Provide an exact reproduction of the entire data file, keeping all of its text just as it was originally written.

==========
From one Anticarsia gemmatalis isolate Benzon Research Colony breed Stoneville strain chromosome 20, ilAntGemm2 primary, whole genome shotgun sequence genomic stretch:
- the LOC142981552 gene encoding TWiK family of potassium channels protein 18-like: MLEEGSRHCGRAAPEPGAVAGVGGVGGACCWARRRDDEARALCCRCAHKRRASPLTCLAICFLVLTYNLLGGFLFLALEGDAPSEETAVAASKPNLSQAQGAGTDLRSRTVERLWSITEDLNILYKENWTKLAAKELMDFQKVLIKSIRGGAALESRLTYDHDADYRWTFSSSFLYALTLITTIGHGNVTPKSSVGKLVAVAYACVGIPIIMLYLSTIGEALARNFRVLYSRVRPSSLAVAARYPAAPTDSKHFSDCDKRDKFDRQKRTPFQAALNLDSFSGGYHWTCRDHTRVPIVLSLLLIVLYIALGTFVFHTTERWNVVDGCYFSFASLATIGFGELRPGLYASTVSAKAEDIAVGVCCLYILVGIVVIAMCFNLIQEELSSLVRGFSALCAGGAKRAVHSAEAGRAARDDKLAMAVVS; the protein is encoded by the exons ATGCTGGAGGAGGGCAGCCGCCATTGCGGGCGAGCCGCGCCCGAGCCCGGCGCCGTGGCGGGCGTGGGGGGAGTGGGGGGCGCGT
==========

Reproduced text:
From one Anticarsia gemmatalis isolate Benzon Research Colony breed Stoneville strain chromosome 20, ilAntGemm2 primary, whole genome shotgun sequence genomic stretch:
- the LOC142981552 gene encoding TWiK family of potassium channels protein 18-like: MLEEGSRHCGRAAPEPGAVAGVGGVGGACCWARRRDDEARALCCRCAHKRRASPLTCLAICFLVLTYNLLGGFLFLALEGDAPSEETAVAASKPNLSQAQGAGTDLRSRTVERLWSITEDLNILYKENWTKLAAKELMDFQKVLIKSIRGGAALESRLTYDHDADYRWTFSSSFLYALTLITTIGHGNVTPKSSVGKLVAVAYACVGIPIIMLYLSTIGEALARNFRVLYSRVRPSSLAVAARYPAAPTDSKHFSDCDKRDKFDRQKRTPFQAALNLDSFSGGYHWTCRDHTRVPIVLSLLLIVLYIALGTFVFHTTERWNVVDGCYFSFASLATIGFGELRPGLYASTVSAKAEDIAVGVCCLYILVGIVVIAMCFNLIQEELSSLVRGFSALCAGGAKRAVHSAEAGRAARDDKLAMAVVS; the protein is encoded by the exons ATGCTGGAGGAGGGCAGCCGCCATTGCGGGCGAGCCGCGCCCGAGCCCGGCGCCGTGGCGGGCGTGGGGGGAGTGGGGGGCGCGT